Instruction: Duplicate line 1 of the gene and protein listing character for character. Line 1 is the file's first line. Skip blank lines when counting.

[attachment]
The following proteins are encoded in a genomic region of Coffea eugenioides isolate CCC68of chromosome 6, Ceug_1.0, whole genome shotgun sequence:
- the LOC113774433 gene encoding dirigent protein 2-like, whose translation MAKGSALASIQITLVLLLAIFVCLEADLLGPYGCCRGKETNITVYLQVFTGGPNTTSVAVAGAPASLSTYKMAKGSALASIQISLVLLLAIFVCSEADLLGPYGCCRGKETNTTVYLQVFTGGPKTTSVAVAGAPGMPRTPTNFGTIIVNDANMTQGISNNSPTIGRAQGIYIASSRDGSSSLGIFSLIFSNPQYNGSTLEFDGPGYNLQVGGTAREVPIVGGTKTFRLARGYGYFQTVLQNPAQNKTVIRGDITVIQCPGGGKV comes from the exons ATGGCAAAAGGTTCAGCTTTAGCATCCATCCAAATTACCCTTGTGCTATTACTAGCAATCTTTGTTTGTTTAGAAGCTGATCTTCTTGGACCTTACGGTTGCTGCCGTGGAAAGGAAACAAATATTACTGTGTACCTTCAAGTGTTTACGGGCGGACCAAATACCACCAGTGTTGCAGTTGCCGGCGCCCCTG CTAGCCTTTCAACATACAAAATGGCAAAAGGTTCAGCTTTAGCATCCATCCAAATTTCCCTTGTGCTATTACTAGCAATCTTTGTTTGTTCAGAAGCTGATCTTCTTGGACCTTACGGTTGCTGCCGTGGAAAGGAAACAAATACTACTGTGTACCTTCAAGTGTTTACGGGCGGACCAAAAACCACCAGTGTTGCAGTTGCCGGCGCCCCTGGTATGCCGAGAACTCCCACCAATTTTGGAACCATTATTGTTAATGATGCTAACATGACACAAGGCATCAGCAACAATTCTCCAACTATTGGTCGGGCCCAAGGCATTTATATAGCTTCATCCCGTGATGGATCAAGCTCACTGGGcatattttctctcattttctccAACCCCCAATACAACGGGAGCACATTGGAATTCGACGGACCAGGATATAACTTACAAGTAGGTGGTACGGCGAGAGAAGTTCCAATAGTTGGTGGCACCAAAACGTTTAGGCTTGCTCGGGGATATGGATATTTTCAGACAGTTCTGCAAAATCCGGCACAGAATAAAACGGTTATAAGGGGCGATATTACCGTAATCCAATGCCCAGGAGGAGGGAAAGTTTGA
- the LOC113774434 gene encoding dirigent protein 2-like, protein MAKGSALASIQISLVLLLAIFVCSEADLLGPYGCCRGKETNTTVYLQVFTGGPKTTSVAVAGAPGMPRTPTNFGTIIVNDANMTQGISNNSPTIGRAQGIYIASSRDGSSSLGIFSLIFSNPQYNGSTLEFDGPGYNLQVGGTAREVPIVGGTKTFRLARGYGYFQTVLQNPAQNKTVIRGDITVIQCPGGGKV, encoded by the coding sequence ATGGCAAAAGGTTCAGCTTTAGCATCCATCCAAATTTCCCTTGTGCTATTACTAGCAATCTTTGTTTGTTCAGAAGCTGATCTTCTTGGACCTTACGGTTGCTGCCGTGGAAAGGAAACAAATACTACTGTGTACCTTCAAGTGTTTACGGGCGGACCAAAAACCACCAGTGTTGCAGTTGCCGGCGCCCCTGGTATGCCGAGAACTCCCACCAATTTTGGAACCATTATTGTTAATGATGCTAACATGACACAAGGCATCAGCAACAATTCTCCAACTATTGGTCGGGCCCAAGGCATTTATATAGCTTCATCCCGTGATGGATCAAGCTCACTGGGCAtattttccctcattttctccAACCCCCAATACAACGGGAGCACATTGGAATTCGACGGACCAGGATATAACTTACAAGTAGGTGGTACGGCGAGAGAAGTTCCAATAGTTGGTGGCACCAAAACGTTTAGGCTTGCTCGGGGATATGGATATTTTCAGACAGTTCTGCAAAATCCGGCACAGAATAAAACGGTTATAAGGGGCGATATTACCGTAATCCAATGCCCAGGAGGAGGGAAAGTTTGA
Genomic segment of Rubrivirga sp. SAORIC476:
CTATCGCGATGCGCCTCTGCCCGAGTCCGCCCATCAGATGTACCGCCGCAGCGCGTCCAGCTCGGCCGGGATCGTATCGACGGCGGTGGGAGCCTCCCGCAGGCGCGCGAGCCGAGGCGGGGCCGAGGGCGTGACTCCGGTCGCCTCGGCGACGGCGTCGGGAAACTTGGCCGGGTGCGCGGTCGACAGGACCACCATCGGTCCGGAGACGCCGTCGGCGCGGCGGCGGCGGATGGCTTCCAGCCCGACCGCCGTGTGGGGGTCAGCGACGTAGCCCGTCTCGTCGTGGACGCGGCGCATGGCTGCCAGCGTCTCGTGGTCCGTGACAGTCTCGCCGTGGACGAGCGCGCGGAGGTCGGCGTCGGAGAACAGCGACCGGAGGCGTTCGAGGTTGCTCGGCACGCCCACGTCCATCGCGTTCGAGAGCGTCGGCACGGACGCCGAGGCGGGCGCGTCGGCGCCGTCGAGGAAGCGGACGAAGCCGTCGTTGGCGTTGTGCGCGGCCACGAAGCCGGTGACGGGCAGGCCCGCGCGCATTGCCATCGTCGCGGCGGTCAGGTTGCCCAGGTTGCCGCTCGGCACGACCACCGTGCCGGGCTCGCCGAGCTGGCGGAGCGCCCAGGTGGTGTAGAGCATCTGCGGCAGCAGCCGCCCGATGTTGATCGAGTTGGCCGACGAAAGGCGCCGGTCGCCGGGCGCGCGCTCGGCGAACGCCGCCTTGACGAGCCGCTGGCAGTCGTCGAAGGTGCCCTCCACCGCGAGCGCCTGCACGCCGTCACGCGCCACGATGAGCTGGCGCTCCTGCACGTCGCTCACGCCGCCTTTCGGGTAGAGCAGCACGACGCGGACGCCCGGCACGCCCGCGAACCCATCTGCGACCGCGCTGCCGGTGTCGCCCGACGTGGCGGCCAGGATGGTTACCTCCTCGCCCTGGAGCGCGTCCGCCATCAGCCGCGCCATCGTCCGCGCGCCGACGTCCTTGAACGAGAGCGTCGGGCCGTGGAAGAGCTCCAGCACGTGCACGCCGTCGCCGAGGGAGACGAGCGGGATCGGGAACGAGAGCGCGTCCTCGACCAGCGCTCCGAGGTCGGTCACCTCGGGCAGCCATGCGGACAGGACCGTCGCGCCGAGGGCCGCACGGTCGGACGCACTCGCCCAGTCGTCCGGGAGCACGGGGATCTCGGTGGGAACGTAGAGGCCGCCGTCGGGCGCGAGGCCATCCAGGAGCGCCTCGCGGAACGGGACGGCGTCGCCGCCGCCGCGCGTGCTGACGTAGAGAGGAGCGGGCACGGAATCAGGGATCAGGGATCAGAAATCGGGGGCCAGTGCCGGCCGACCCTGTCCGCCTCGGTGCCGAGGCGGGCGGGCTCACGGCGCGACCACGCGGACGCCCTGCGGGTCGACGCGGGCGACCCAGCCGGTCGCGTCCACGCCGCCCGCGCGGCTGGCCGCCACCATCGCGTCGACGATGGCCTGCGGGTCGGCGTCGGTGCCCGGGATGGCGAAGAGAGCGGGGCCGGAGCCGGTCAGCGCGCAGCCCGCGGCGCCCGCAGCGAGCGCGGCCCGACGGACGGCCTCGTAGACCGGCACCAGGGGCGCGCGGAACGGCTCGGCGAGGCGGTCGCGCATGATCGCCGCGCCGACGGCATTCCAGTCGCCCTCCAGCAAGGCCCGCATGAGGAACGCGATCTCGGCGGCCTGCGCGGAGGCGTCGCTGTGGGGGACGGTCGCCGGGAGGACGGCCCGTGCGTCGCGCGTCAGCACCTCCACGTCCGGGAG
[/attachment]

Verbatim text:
The following proteins are encoded in a genomic region of Coffea eugenioides isolate CCC68of chromosome 6, Ceug_1.0, whole genome shotgun sequence: